Land Rover introduced the last update for the Defender lineup in 2012, before completely retiring it in 2106 when the car couldn't pass the Euro6 standards anymore.
Born out of necessities in the late '40s, the Land Rover was a utility/family transportation vehicle that was constantly updated on the years to come several times. After it was named Series I, II, and III, the vehicle sported the name 90/110, according to the version's wheelbase. Come 1990, and the car got a new name: Defender. That version was constantly upgraded.
For the 2012 model year, the Defender got a slightly restyled front fascia, with black trims around the headlights. The slatted grille was the same and still made from plastic. The bumper, though, was still from solid metal. But the rearview mirrors were still black and only manually adjustable by rocking them from the outside.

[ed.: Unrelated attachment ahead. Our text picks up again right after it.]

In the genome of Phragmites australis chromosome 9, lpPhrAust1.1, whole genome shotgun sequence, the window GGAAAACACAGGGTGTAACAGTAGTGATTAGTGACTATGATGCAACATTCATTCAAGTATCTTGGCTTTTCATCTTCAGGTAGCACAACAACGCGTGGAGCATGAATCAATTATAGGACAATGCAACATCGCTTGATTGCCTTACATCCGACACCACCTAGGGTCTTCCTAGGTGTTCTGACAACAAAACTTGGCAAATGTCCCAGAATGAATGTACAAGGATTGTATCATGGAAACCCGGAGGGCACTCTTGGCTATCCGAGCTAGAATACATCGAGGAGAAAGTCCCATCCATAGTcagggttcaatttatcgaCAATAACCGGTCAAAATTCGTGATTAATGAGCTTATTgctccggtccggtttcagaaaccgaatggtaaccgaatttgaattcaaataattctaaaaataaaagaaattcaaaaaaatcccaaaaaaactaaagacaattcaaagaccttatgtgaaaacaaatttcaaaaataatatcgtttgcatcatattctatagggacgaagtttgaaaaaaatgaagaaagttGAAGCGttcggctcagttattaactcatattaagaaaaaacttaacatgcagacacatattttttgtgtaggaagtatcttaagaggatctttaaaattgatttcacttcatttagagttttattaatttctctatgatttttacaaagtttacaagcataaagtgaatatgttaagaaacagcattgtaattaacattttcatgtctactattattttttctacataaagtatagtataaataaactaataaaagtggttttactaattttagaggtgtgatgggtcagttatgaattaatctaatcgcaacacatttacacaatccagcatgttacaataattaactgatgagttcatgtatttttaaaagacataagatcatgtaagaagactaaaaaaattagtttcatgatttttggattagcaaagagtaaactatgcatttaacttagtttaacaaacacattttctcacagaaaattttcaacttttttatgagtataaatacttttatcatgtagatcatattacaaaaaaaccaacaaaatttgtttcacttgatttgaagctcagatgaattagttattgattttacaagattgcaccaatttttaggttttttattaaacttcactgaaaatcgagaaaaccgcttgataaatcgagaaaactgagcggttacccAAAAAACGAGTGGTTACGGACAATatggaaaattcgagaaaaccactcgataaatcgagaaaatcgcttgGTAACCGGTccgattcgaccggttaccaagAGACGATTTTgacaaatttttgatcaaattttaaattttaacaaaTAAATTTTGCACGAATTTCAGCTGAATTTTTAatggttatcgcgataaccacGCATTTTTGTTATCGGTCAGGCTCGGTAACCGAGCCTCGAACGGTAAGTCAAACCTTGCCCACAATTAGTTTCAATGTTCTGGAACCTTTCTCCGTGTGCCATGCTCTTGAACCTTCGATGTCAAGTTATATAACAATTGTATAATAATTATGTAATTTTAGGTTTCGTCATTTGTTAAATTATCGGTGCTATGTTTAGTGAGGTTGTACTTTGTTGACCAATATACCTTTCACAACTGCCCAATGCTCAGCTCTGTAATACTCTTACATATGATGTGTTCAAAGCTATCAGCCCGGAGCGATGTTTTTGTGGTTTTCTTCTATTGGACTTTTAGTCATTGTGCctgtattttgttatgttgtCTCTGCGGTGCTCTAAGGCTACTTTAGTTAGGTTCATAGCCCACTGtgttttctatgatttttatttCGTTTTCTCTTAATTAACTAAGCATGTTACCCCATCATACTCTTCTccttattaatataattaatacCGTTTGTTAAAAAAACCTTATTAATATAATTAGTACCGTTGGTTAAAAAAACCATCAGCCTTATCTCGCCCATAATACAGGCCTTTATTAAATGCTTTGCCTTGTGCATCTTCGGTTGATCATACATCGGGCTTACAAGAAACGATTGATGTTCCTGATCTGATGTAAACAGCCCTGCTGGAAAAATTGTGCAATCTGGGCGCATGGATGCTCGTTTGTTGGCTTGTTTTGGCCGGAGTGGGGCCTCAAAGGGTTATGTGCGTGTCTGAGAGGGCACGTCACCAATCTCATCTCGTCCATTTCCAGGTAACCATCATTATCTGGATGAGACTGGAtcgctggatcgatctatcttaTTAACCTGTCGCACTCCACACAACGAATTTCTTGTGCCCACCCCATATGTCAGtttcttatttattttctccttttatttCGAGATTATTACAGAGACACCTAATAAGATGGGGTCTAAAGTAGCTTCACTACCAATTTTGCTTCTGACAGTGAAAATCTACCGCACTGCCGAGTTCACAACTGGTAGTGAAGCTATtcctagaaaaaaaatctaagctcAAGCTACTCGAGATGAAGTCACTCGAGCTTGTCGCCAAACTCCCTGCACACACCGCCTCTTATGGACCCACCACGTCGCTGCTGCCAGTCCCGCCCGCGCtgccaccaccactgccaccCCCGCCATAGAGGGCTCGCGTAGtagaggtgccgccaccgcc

Inside, the 2012 Defender couldn't be too much upgraded. As an option, it featured sort of an infotainment system, with a screen bolted atop the center stack. An AC unit blew cold air only through the mid-vents. In the instrument cluster, the old dials sported silver surroundings and green illumination.
The most important upgrade was under the hood, where the Defender 90 got a 2.2-liter, Ford sourced turbodiesel. It was an evolution of the powerplant installed in the Ford Transit utility vehicle, upgraded to Euro 5 emission standards. The only transmission available was a six-speed manual and a two-speed transfer case that sent the power in all corners.